zdebe5l8

2022-04-09

The question is, find the integral to the function:
$\frac{{\mathrm{sin}}^{3}\theta }{{\mathrm{sin}}^{3}\theta -{\mathrm{cos}}^{3}\theta }$

Gonarsu2dw8

$I=\int \frac{{\mathrm{sin}}^{3}\left(x\right)}{{\mathrm{sin}}^{3}\left(x\right)-{\mathrm{cos}}^{3}\left(x\right)}dx=\int \frac{{\mathrm{tan}}^{3}\left(x\right)}{{\mathrm{tan}}^{3}\left(x\right)-1}dx$
Let $t=\mathrm{tan}\left(x\right)$. Then $dt={\mathrm{sec}}^{2}\left(x\right)dx$. Since $\mathrm{tan}\left(x\right)=t$, we have ${\mathrm{sec}}^{2}\left(x\right)=1+{\mathrm{tan}}^{2}\left(x\right)=1+{t}^{2}$ and hence $dx=\frac{dt}{{\mathrm{sec}}^{2}\left(x\right)}=\frac{dt}{1+{t}^{2}}$
Now the integral becomes
$I=\int \frac{{t}^{3}}{\left({t}^{3}-1\right)\left(1+{t}^{2}\right)}dt$
Now resort to the good old partial fractions to get the integral.

folytonr4qx

We take advantage of the symmetry, indeed expand on it. Let
$I=\int \frac{{\mathrm{sin}}^{3}\theta d\theta }{{\mathrm{sin}}^{3}\theta -{\mathrm{cos}}^{3}\theta }$ and $J=\int \frac{{\mathrm{cos}}^{3}\theta d\theta }{{\mathrm{sin}}^{3}\theta -{\mathrm{cos}}^{3}\theta }$
Note that
$\frac{{\mathrm{sin}}^{3}\theta }{{\mathrm{sin}}^{3}\theta -{\mathrm{cos}}^{3}\theta }=1+\frac{{\mathrm{cos}}^{3}\theta }{{\mathrm{sin}}^{3}\theta -{\mathrm{cos}}^{3}\theta }$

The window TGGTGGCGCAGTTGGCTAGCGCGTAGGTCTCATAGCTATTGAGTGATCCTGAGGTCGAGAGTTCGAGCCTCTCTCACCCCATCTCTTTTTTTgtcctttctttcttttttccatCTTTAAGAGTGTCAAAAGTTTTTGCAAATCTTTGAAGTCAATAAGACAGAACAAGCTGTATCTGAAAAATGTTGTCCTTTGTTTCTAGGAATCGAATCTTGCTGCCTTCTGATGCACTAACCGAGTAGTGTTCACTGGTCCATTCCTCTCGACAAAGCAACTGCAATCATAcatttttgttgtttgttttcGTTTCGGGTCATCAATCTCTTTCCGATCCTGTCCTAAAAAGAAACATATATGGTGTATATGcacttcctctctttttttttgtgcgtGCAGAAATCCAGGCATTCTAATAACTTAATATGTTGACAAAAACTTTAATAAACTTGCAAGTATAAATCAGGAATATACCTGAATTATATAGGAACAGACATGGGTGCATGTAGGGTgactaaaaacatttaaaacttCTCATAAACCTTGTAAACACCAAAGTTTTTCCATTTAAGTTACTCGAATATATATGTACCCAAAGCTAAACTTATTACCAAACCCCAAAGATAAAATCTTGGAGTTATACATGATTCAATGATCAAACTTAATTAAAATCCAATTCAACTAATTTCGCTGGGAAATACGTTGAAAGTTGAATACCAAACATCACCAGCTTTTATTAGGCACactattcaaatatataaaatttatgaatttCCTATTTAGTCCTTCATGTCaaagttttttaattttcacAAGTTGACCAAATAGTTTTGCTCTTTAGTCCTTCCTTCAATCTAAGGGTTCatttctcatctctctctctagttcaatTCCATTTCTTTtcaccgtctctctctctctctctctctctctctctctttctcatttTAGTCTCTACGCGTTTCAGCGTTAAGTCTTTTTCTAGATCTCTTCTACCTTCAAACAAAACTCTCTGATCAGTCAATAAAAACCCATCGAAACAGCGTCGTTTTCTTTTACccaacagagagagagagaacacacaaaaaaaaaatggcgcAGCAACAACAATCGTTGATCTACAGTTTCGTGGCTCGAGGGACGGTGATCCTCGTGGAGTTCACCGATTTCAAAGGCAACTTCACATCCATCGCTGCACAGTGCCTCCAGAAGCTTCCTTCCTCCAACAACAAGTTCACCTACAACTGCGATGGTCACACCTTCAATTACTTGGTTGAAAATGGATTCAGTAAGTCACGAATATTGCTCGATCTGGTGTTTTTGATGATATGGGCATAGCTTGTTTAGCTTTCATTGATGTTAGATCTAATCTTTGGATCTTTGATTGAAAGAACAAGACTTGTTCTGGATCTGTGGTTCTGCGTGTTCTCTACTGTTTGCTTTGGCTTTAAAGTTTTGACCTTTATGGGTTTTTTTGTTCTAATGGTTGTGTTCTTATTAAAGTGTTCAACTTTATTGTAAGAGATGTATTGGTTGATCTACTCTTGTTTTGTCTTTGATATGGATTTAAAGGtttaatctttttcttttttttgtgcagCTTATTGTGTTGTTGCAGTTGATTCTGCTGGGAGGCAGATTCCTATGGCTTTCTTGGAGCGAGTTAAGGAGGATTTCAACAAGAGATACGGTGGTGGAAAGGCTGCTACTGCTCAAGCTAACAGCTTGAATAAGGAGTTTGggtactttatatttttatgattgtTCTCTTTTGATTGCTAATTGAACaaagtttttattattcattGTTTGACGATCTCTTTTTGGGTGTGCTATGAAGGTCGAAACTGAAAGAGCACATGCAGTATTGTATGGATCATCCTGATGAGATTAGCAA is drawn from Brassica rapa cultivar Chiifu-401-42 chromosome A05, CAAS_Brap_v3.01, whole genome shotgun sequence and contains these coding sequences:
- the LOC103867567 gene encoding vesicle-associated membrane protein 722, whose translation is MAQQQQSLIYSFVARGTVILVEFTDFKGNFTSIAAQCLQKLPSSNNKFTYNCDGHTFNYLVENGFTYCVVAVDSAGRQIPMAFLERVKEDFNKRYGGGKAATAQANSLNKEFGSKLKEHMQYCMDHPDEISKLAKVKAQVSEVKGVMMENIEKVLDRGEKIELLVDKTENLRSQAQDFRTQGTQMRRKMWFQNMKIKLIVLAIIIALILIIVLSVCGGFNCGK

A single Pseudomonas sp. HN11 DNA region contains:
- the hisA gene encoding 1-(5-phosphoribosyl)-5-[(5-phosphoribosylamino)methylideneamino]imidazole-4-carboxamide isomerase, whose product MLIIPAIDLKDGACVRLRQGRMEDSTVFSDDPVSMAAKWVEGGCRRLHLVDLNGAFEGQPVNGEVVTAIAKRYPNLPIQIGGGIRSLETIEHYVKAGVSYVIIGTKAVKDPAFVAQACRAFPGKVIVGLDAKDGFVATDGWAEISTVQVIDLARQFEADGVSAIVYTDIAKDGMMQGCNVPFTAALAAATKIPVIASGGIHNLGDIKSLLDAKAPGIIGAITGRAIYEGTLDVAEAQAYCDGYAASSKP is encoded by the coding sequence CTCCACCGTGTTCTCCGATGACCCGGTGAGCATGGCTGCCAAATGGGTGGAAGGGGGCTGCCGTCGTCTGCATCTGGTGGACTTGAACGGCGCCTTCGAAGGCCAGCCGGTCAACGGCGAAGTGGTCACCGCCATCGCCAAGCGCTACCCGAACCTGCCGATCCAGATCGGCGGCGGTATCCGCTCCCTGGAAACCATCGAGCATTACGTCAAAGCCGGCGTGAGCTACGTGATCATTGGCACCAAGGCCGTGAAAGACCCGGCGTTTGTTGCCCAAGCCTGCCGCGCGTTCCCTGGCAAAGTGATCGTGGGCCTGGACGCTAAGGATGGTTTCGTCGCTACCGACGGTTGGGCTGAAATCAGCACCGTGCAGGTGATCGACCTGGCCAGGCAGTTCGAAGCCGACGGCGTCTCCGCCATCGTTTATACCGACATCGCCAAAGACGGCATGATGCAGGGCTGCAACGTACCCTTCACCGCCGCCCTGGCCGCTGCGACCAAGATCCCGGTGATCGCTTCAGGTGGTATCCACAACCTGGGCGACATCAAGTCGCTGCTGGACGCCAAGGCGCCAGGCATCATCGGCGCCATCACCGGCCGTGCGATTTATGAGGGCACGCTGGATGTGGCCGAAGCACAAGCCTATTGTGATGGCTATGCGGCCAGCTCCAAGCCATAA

and therefore
$I-J=\theta$
If we can find $I+J$ we will be finished. So we want to find
$\int \frac{{\mathrm{sin}}^{3}\theta +{\mathrm{cos}}^{3}\theta }{{\mathrm{sin}}^{3}\theta -{\mathrm{cos}}^{3}\theta },d\theta =\int \frac{\left(\mathrm{sin}\theta +\mathrm{cos}\theta \right)\left({\mathrm{sin}}^{2}\theta +{\mathrm{cos}}^{2}\theta -\mathrm{sin}\theta \mathrm{cos}\theta \right)}{\left(\mathrm{sin}\theta -\mathrm{cos}\theta \right)\left({\mathrm{sin}}^{2}\theta +{\mathrm{cos}}^{2}\theta +\mathrm{sin}\theta \mathrm{cos}\theta \right)},d\theta$
Let $u=\mathrm{sin}\theta -\mathrm{cos}\theta$ Then $du=\left(\mathrm{cos}\theta +\mathrm{sin}\theta \right)d\theta$. Also ${u}^{2}=1-2\mathrm{sin}\theta \mathrm{cos}\theta$. From this we find that ${\mathrm{sin}}^{2}\theta +{\mathrm{cos}}^{2}\theta -\mathrm{sin}\theta \mathrm{cos}\theta =\frac{1+{u}^{2}}{2}$ and ${\mathrm{sin}}^{2}\theta +{\mathrm{cos}}^{2}\theta +\mathrm{sin}\theta \mathrm{cos}\theta =\frac{3-{u}^{2}}{2}$. Thus
$I+J=\int \frac{1+{u}^{2}}{u\left(3-{u}^{2}\right)},du$
We do a partial partial fraction decomposition:
$\frac{1+{u}^{2}}{u\left(3-{u}^{2}\right)}=\frac{1}{3}\left(\frac{1}{u}+\frac{4u}{3-{u}^{2}}\right)$
Integrate: $I+J=\left(\frac{1}{3}\right)\mathrm{ln}\left(\frac{|u|}{{\left(3-{u}^{2}\right)}^{2}}\right)$

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